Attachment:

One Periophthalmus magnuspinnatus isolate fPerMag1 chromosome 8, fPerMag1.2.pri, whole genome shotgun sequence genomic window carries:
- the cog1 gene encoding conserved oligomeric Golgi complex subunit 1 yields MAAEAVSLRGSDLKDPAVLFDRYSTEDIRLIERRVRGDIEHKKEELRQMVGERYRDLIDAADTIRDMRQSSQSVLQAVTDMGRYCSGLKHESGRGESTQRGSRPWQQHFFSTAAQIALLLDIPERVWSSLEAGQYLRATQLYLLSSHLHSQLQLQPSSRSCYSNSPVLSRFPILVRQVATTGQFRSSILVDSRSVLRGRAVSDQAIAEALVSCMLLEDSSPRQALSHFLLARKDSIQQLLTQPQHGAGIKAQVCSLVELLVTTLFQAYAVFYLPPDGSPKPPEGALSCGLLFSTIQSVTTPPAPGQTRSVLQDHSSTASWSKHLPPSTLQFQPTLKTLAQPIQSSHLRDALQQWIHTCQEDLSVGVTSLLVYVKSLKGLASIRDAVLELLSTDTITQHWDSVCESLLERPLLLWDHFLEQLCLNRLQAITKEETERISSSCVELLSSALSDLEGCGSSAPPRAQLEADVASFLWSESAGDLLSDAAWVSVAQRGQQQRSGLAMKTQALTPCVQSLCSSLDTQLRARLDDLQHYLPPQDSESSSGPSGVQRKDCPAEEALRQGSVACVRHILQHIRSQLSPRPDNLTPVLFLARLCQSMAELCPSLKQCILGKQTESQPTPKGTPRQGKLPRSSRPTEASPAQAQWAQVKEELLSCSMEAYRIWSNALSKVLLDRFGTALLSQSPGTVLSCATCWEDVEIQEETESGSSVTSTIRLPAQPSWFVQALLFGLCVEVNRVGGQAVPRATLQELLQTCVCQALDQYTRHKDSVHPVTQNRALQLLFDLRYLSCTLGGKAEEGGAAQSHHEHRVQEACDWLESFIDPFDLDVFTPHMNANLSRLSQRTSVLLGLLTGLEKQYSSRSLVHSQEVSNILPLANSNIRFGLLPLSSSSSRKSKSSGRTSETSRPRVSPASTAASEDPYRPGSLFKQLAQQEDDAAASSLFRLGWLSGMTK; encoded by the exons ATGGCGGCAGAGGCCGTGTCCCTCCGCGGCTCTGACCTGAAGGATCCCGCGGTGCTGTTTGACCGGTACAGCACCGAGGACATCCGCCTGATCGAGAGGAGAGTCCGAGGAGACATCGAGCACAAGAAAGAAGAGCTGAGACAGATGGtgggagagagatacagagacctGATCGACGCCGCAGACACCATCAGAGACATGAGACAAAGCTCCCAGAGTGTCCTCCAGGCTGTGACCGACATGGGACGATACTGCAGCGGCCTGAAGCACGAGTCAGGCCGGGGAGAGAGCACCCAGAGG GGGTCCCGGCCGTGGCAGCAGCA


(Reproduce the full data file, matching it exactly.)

One Periophthalmus magnuspinnatus isolate fPerMag1 chromosome 8, fPerMag1.2.pri, whole genome shotgun sequence genomic window carries:
- the cog1 gene encoding conserved oligomeric Golgi complex subunit 1 yields MAAEAVSLRGSDLKDPAVLFDRYSTEDIRLIERRVRGDIEHKKEELRQMVGERYRDLIDAADTIRDMRQSSQSVLQAVTDMGRYCSGLKHESGRGESTQRGSRPWQQHFFSTAAQIALLLDIPERVWSSLEAGQYLRATQLYLLSSHLHSQLQLQPSSRSCYSNSPVLSRFPILVRQVATTGQFRSSILVDSRSVLRGRAVSDQAIAEALVSCMLLEDSSPRQALSHFLLARKDSIQQLLTQPQHGAGIKAQVCSLVELLVTTLFQAYAVFYLPPDGSPKPPEGALSCGLLFSTIQSVTTPPAPGQTRSVLQDHSSTASWSKHLPPSTLQFQPTLKTLAQPIQSSHLRDALQQWIHTCQEDLSVGVTSLLVYVKSLKGLASIRDAVLELLSTDTITQHWDSVCESLLERPLLLWDHFLEQLCLNRLQAITKEETERISSSCVELLSSALSDLEGCGSSAPPRAQLEADVASFLWSESAGDLLSDAAWVSVAQRGQQQRSGLAMKTQALTPCVQSLCSSLDTQLRARLDDLQHYLPPQDSESSSGPSGVQRKDCPAEEALRQGSVACVRHILQHIRSQLSPRPDNLTPVLFLARLCQSMAELCPSLKQCILGKQTESQPTPKGTPRQGKLPRSSRPTEASPAQAQWAQVKEELLSCSMEAYRIWSNALSKVLLDRFGTALLSQSPGTVLSCATCWEDVEIQEETESGSSVTSTIRLPAQPSWFVQALLFGLCVEVNRVGGQAVPRATLQELLQTCVCQALDQYTRHKDSVHPVTQNRALQLLFDLRYLSCTLGGKAEEGGAAQSHHEHRVQEACDWLESFIDPFDLDVFTPHMNANLSRLSQRTSVLLGLLTGLEKQYSSRSLVHSQEVSNILPLANSNIRFGLLPLSSSSSRKSKSSGRTSETSRPRVSPASTAASEDPYRPGSLFKQLAQQEDDAAASSLFRLGWLSGMTK; encoded by the exons ATGGCGGCAGAGGCCGTGTCCCTCCGCGGCTCTGACCTGAAGGATCCCGCGGTGCTGTTTGACCGGTACAGCACCGAGGACATCCGCCTGATCGAGAGGAGAGTCCGAGGAGACATCGAGCACAAGAAAGAAGAGCTGAGACAGATGGtgggagagagatacagagacctGATCGACGCCGCAGACACCATCAGAGACATGAGACAAAGCTCCCAGAGTGTCCTCCAGGCTGTGACCGACATGGGACGATACTGCAGCGGCCTGAAGCACGAGTCAGGCCGGGGAGAGAGCACCCAGAGG GGGTCCCGGCCGTGGCAGCAGCA